Durbar: a guide to Nigeria’s cavalry festival

Gate to Emir's palace in Kano, NigeriaGate to Emir's palace in Kano by Shiraz ChakeraCreative Commons Attribution-Sharealike licence (CC BY-SA 2.0)

Location: Emir Palace Rd, Kano, Nigeria

Dates: end of Ramadan

Level of participation: 2 – watch the colourful cavalry

Throughout the Islamic world, the Eid al-Fitr festival is celebrated in a variety of ways. It marks the end of Ramadan, the month when Muslims fast during daylight hours (in Arabic, eid means ‘festivity’ and fitr means ‘to break the fast’).

In Nigeria’s Islamic north, the end of the testing month is celebrated with equine cavalcades called Durbars. One of the best places to see them is Kano, West Africa’s oldest surviving city and an ancient centre of Islamic learning.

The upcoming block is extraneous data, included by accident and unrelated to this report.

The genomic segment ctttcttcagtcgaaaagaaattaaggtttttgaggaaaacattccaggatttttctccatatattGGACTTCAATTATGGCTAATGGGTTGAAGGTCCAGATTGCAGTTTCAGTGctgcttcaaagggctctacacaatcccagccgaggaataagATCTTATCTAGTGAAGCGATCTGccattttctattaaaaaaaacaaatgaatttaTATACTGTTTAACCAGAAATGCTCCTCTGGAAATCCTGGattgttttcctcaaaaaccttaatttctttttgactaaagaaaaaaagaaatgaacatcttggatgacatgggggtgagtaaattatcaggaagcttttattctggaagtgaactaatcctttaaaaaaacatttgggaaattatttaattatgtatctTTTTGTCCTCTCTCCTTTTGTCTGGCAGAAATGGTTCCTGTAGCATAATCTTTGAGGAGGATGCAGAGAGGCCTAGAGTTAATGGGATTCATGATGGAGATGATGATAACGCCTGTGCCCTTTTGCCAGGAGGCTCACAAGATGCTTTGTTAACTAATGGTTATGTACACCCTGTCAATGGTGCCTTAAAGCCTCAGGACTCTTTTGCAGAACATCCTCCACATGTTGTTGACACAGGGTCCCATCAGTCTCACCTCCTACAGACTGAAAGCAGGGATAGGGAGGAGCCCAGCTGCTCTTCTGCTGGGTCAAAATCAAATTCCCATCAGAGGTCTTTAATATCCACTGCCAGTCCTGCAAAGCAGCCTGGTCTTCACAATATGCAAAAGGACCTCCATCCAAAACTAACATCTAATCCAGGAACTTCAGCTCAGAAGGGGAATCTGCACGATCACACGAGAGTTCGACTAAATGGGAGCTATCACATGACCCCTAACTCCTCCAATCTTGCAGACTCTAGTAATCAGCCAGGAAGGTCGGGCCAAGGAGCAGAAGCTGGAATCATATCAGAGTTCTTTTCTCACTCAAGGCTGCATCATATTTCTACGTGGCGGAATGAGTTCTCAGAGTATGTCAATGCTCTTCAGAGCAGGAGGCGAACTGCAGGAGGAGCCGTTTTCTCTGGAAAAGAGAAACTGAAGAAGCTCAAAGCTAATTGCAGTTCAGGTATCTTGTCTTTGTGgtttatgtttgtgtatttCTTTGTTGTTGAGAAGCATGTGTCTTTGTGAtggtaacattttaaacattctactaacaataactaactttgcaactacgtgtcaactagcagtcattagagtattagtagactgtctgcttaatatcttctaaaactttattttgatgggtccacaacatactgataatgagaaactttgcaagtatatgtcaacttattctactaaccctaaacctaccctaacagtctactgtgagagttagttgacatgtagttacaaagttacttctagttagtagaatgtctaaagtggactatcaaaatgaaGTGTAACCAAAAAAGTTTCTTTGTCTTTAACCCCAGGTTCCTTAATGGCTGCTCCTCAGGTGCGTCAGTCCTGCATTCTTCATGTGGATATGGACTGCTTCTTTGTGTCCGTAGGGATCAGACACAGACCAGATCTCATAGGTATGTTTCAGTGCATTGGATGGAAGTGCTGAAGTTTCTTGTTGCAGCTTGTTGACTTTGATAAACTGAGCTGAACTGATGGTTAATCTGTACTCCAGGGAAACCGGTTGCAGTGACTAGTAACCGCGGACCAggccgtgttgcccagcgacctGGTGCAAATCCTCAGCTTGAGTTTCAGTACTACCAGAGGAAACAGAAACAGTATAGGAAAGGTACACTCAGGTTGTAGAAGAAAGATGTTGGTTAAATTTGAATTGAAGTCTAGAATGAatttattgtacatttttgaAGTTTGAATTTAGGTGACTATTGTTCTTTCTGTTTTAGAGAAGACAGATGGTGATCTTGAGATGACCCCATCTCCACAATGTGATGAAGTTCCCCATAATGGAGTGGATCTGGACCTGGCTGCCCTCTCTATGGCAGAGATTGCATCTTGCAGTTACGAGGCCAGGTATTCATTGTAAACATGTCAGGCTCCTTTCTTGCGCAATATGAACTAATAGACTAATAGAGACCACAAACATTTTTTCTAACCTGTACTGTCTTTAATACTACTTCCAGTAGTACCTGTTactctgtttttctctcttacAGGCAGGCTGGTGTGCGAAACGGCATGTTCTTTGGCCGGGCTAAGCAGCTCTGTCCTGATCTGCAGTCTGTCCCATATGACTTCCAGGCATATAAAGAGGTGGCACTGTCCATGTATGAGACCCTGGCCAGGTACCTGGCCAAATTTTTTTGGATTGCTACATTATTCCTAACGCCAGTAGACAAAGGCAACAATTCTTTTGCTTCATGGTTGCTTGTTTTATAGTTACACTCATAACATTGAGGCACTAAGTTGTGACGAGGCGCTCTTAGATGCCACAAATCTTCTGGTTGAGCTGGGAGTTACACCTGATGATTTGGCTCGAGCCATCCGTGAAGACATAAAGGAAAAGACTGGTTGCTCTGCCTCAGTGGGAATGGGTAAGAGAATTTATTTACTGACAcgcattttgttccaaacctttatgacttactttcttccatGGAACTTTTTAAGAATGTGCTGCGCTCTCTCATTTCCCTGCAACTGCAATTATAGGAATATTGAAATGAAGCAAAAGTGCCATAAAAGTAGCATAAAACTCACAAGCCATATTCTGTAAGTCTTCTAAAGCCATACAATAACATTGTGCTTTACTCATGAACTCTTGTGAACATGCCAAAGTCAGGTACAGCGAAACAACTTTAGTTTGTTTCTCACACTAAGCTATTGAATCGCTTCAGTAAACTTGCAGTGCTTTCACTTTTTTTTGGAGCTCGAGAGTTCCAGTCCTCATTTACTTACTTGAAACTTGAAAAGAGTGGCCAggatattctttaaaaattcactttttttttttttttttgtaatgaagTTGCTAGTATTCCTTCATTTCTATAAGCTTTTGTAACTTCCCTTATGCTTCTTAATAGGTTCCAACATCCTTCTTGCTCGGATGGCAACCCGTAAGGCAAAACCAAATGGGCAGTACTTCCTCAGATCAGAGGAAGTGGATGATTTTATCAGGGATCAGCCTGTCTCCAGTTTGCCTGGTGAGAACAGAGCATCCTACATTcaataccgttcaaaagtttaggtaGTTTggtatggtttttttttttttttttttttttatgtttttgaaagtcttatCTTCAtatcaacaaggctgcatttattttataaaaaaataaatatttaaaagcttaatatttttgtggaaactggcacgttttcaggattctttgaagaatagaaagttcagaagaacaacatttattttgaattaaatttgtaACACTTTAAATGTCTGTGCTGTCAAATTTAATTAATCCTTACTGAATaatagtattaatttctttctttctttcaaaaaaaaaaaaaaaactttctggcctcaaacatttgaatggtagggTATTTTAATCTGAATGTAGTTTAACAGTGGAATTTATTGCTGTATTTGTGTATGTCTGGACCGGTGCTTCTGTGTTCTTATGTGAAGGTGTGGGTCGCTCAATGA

Recalling the days when horse-mounted military chiefs would demonstrate their readiness for combat by leading their troops past the emir, the procession features ornately dressed men on colourfully bedecked steeds. The riders wear bright coats of armour and copper helmets topped with plumes. The emir, draped in white and protected by a heavy brocade parasol, rides in the middle of the cavalry. The procession finishes at the parade ground outside the Emir’s Palace, next to the modern, Saudi-style Central Mosque. With drumming, singing and massed cavalry charges, the event is a flurry of colour in dusty northern Nigeria.

Essentials: Nigeria is pioneer travelling territory; it’s unlikely to appeal to inexperienced backpackers.

Local attractions: Gidan Makama is one of Nigeria’s best museums.

See other festivals in October here.